Hello everyone,thanks for looking on my profile ! I'm onÂ my secondÂ year at University of Bristol, studying mathematics. From an early age I started to participate in lots of contests and maths olympiads, and the experience I achieved along the way enriched both my knowledgeÂ and my confidence. But, what recommends me most for the job are the followingÂ beliefs I got: 1.Anyone can learn anything. At the beginning I struggled, I didn't know how to approach a particular problem and I failed, many times. But also, in time, I achieved things I could had only dream about years ago. You can do maths,and you canÂ be the best at it. 2.Maths can be fun. Trust me, you'll think so, when you'll manage to solve problem after problem with ease.Â Your passion for mathsÂ will thriveÂ with my help and then you'll understand the beauty of it. 3.Formulas might be useful, but real maths is about thinking. I can't count the number of times I had no idea about an useful formula, but I still solved the problem I had to. Thinking is the best formula. 4.Every correct solution must be apreciated. I've seen moreÂ solutions of the same problem,and why every such solution had its own importance. You can't say a problemÂ should be solved only by a fixed method. Maths is flexible.Â If you think I could help you, please, let me know !Hello everyone,thanks for looking on my profile ! I'm onÂ my secondÂ year at University of Bristol, studying mathematics. From an early age I started to participate in lots of contests and maths olympiads, and the experience I achieved along the way enriched both my knowledgeÂ and my confidence. But, what recommends me most for the job are the followingÂ beliefs I got: 1.Anyone can learn anything. At the beginning I struggled, I didn't know how to approach a particular problem and I failed, many times. But also, in time, I achieved things I could had only dream about years ago. You can do maths,and you canÂ be the best at it. 2.Maths can be fun. Trust me, you'll think so, when you'll manage to solve problem after problem with ease.Â Your passion for mathsÂ will thriveÂ with my help and then you'll understand the beauty of it. 3.Formulas might be useful, but real maths is about thinking. I can't count the number of times I had no idea about an useful formula, but I still solved the problem I had to. Thinking is the best formula. 4.Every correct solution must be apreciated. I've seen moreÂ solutions of the same problem,and why every such solution had its own importance. You can't say a problemÂ should be solved only by a fixed method. Maths is flexible.Â If you think I could help you, please, let me know !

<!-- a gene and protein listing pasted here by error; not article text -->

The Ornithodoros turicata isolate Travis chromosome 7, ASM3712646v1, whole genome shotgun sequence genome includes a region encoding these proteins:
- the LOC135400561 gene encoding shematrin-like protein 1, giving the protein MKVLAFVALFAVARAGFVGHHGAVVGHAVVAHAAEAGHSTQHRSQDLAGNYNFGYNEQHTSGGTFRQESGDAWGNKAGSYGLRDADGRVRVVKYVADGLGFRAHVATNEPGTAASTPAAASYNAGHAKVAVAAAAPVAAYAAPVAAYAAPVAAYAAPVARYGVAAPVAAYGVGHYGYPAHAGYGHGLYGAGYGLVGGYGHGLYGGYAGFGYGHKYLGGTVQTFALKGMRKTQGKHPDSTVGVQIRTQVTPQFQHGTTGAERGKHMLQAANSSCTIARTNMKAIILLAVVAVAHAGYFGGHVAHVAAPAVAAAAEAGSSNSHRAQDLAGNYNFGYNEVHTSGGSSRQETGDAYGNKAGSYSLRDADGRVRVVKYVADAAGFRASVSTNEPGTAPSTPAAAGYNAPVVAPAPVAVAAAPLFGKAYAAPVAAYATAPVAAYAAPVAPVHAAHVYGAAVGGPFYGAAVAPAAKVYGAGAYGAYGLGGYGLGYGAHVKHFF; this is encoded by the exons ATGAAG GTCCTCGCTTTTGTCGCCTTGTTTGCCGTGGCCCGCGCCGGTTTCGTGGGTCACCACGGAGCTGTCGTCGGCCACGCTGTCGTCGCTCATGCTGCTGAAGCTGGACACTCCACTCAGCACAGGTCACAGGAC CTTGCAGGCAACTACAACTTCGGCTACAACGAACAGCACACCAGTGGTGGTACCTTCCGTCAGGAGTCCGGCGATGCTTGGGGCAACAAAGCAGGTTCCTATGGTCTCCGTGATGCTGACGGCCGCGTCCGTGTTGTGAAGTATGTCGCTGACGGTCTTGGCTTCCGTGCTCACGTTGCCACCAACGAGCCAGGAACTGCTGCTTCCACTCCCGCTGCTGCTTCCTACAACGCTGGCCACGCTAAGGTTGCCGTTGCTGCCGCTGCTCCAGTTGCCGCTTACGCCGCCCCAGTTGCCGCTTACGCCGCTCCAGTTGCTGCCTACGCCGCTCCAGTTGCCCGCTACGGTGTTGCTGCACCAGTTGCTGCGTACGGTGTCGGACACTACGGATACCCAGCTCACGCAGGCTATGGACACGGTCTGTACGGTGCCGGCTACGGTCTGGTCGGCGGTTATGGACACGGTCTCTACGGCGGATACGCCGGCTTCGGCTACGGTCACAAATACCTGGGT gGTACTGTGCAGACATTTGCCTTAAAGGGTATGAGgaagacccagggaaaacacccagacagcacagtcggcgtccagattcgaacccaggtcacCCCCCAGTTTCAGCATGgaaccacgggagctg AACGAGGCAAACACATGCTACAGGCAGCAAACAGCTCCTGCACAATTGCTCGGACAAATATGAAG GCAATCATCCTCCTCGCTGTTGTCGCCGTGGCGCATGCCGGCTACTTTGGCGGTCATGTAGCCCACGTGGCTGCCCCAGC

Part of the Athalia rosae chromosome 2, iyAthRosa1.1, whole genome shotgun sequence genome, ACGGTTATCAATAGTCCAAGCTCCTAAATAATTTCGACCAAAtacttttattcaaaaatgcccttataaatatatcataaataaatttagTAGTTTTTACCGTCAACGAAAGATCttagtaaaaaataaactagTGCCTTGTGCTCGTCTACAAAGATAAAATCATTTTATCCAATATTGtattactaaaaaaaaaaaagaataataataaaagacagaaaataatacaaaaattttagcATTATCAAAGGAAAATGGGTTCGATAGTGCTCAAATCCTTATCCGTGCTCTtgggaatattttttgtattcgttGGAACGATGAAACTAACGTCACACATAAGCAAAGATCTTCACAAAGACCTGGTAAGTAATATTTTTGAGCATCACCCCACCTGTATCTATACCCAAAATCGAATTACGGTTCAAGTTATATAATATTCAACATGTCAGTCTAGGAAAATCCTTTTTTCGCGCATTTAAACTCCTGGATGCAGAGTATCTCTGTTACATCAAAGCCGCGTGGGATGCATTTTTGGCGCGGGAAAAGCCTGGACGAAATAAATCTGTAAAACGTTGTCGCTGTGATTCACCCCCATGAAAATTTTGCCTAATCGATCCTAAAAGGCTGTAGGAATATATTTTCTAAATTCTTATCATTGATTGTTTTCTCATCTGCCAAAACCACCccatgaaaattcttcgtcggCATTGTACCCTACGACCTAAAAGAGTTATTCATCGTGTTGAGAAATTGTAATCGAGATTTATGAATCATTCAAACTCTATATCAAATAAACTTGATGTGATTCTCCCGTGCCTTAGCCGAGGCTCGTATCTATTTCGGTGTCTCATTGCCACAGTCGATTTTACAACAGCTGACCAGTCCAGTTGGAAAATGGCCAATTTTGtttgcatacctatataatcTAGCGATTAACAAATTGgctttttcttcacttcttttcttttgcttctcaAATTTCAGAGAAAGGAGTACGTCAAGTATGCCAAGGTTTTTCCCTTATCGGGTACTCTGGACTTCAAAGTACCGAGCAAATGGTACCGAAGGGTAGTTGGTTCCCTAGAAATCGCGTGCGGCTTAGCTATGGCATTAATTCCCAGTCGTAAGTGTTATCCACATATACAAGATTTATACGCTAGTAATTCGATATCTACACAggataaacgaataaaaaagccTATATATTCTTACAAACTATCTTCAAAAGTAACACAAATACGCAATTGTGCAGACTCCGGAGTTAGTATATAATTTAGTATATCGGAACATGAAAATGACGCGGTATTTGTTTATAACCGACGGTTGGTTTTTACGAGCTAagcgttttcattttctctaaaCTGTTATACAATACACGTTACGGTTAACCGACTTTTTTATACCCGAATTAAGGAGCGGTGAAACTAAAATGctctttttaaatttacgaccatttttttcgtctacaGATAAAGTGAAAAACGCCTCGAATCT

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Many students ask how they can they find 2 unknowns,given 2 simple equations. I'll try to focus in this answer on giving students a tool which they can use to solve ANY 2 simple equations with one solution.Let's take an example:

5*x+y=22 and 3*x+4*y=20

In short,the plan is to:

1.) Write y in terms of x from the first equation

2.) Substitute it in the second one, so that we will get only an equation in function of x

3.)Then, find x from it.

4.)Now, we can substitute x's value in the first equation and find y.

Concrete:

1.) Write y in terms of x from the first equation

From 5*x+y=22 we get that y=22-5*x.

2.) Substitute it in the second one, so that we will get only an equation in function of x

Substituing y in the second equation gives :

3*x+4*(22-5*x)=20.

3.)Then, find x from it.

We now rearrange it ,so:

3*x+88-20*x=20(we opened the parenthesis)

Therefore:

88-17*x=20(we gave x as common factor and had x*(3-20) which is -17*x)

Therefore by adding 17*x and subtracting 20 we get :

68=17*x.

By dividing the equation with 17 we have x=4.

4.)Now, we can substitute x's value in the first equation and find y.

So we substitute it in the first equation,so 5*x+y=22 gives 5*4+y=22,so y=2.

The beauty of this method stays in the fact that it can be used to solve any problem like that.

Now,with some practice,you should be able to find the solution of a similar problem. Here are some exercises which you could use to practice some more :

1.) 3*x+7*y=10 and x+5*y=6

2.) x+y=9 and 3*x+4*x=32

3.) x+y=6 and x+5*y= 26

4.) 4*y=28 and 2*x+y=9

5.) 6*x-2*y=72 and x+2*y=12

I would finally recommend not to memorise the steps of this method,but to understand them. Good luck !

Solutions:

1.) x=1 and y=1

2.) x=4 and y=5